I always had it in my mind to win this race and I always knew that the climb up to the Kitzbüheler Horn (on stage 4, where Denifl’s second place behind Astana’s Angel Moreno Lopez saw him move into the race lead) would be crucial. I know this climb so well, I know how hard it is and how steep it is and how you can lose a lot of time. But I also knew how much time could be gained, and it is always the key climb for the overall win. Because it’s steep it suits really light, specialist climbers like Lopez who is about 57/58kg. At the bottom of the climb I had a small gap on the group but it was hectic. Lopez had had a team member helping him and then he just attacked on the bottom and went away. It was a key moment for me. In my head I was like “should I move now?” But I had to play it cool. “Stefan,” I told myself, “you can win this race. Just keep your own rhythm and your own pace.”
I used a lighter gear on this climb and just really focused on pacing myself up it and trying to keep my power output consistent. If you are second in a stage of course you are thinking of a stage win but I resisted the temptation to chase down Lopez. When you are riding strongly like that it’s easy to overstretch yourself and blow up, and then you are just swallowed. I had to keep my cool and not go with him. I kept it steady and stayed focused on GC. I had to believe in myself and in the decisions I was making. In the end it was perfect, we climbed at the same speed for the whole climb and I was in yellow.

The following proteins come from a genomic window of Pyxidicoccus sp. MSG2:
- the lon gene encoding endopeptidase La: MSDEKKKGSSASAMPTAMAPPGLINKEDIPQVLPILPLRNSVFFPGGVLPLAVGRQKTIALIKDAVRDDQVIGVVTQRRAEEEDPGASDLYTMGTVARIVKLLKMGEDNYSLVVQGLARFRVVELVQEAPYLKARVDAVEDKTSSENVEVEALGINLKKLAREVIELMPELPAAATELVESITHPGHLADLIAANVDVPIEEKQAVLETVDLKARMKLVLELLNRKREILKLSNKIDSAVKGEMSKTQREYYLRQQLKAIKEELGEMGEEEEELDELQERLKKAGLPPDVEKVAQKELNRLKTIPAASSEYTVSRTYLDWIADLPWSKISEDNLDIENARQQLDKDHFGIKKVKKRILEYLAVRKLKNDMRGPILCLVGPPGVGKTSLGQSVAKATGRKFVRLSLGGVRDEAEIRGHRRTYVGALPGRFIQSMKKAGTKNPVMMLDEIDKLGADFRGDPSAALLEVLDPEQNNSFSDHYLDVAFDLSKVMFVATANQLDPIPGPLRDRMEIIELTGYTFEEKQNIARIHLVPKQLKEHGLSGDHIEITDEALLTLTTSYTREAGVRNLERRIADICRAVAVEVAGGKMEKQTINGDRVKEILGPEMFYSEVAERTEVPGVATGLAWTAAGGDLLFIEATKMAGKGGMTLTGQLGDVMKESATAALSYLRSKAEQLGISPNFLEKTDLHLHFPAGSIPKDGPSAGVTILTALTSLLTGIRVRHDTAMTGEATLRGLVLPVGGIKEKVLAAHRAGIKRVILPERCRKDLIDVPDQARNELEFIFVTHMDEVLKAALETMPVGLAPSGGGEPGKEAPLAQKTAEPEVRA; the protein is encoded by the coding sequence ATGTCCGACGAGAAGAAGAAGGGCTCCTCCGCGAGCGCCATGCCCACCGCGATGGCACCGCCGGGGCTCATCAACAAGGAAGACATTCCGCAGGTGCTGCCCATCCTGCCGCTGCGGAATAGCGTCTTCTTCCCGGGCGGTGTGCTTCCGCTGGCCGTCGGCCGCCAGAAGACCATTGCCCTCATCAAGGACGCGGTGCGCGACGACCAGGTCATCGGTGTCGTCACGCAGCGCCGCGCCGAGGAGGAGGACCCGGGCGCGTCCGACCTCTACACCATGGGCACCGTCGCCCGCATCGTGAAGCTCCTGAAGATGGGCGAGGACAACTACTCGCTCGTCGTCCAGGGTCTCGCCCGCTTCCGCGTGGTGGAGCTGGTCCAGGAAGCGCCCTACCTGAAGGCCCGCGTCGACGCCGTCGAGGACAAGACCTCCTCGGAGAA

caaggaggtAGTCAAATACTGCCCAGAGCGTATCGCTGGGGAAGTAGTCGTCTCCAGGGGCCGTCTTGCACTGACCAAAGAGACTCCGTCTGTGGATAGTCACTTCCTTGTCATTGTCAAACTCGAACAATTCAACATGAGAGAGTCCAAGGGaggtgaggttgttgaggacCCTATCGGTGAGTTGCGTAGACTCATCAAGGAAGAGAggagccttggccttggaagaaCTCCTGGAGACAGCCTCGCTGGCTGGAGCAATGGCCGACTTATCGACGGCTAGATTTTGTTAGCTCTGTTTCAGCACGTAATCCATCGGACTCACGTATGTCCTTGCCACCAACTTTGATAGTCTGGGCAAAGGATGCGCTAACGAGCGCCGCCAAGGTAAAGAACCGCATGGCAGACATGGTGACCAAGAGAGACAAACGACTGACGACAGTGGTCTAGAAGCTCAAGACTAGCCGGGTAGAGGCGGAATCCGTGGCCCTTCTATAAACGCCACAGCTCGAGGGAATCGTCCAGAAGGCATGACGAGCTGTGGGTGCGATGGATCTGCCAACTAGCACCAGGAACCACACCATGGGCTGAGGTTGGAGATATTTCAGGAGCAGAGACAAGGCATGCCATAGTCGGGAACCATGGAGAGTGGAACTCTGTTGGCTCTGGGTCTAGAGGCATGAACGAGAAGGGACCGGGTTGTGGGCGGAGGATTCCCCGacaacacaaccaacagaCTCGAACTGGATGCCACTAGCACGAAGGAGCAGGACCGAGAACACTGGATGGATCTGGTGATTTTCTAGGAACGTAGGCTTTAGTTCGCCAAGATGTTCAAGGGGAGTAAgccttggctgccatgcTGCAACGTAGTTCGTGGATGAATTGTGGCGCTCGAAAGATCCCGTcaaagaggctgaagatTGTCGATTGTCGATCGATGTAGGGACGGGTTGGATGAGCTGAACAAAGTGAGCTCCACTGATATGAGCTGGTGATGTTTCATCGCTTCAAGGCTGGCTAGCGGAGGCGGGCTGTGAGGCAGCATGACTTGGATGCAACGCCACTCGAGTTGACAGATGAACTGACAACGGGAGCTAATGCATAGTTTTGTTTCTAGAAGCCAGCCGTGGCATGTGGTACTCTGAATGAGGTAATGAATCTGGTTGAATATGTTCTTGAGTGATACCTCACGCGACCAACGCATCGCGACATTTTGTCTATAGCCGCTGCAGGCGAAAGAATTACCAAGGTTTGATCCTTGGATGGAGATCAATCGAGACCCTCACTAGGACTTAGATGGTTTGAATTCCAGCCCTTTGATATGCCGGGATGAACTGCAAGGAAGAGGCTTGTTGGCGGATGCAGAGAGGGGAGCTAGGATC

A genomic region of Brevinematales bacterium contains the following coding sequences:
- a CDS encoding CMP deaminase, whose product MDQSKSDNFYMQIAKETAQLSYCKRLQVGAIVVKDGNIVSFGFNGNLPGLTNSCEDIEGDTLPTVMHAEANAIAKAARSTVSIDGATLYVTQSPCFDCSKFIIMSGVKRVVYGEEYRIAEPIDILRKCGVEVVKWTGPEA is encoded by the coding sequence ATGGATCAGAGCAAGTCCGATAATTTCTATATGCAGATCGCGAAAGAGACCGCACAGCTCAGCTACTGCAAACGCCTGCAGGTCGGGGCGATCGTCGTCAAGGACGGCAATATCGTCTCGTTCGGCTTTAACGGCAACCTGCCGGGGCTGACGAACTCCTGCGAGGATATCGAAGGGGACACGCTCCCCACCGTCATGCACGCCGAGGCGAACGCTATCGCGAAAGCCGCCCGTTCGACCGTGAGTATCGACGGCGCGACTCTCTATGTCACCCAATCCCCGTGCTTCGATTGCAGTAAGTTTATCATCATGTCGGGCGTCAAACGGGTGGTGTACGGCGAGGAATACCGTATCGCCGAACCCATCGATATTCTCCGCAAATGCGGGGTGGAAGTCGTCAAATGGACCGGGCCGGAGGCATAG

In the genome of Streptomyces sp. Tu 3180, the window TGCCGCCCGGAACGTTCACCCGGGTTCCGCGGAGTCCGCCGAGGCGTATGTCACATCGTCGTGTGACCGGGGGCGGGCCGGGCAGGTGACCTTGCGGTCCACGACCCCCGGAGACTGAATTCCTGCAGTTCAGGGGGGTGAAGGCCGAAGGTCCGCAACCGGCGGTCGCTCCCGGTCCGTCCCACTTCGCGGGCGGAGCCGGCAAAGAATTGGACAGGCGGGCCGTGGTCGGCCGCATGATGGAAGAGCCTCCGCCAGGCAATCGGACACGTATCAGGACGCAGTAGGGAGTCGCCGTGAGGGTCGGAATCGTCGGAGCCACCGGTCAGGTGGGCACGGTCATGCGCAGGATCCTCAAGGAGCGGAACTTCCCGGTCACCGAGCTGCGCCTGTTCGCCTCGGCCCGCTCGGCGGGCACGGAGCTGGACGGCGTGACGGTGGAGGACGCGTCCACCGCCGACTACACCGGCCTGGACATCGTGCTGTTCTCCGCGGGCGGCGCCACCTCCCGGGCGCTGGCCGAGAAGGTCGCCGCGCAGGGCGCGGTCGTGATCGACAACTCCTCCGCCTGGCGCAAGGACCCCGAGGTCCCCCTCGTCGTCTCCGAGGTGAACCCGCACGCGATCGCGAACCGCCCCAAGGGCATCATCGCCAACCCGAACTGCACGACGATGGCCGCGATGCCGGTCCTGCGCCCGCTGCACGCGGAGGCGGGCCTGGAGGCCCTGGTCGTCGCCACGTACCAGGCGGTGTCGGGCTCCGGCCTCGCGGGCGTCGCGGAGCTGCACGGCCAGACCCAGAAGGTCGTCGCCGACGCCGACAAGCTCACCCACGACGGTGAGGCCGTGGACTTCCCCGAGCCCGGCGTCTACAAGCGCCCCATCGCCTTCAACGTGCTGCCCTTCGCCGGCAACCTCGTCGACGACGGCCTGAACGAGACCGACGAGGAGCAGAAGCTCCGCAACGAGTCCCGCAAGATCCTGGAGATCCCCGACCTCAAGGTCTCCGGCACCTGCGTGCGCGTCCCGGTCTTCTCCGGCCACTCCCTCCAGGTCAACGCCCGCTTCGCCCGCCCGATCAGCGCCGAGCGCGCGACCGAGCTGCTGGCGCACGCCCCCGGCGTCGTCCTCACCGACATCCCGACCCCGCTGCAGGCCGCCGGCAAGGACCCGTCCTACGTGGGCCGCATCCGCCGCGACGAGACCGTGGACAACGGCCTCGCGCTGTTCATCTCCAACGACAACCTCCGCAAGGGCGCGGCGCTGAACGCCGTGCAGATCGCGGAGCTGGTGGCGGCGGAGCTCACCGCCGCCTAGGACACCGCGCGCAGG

I was so happy to be in that jersey. I wanted to keep it so badly.
The next two stages were hard, it wasn’t just a rolling ride to the finish. The queen stage with the Glockner climb (at 3,797m, the Großglockner is Austria’s highest peak) came the next day, and the final day was a hard one with 200km to the finish and some crosswinds. In a situation like that everybody is watching the yellow, waiting for that five or 10 minutes where you make a bad decision and are suffering, and they can attack. I knew it was going to be hard to defend – cycling is a team sport and the boys were working really hard but we had some bad luck with illness, and the Glockner really split the peloton up. But it was the same for all teams: you can’t just have a team of climbers. I ended up out there on my own for some of the final stages but I was happy to find that a lot of the Austrian riders weren’t riding against me, and some even offered support. They also wanted to see me keep the jersey, and after 10 years as a pro rider this made me really proud, that I felt my friends and countrymen were behind me.
This was the first time I have ever defended the yellow, and I was nervous. I really wanted to keep it. I didn’t relax at all, I didn’t allow myself to think that I had won, until we were after the 3km mark on the final stage.
I wanted to have this jersey.
Now that everything is over it will be great to have some time off the bike, to get some rest for the body and the mind. The next big thing is the baby, and will be at home for July getting ready for the new arrival. I’m super happy to be at home for the birth of our first child. After that the next big goal for the team is of course La Vuelta a España. For this race I am thinking more in terms of the team than my own goals. As a first-year pro conti team to have secured an invite to a Grand Tour is incredible, so we are focused on preparing for that. Everybody will need to step up to the plate, La Vuelta is a hard race and we are all aware of the challenge that faces us. Our primary goals are to compete and to be visible, but I feel I will be in condition and I will be watching for opportunities to challenge for a stage win.
But for now, I can look back with happiness at the Tour of Austria, and take some time to get ready to be a dad.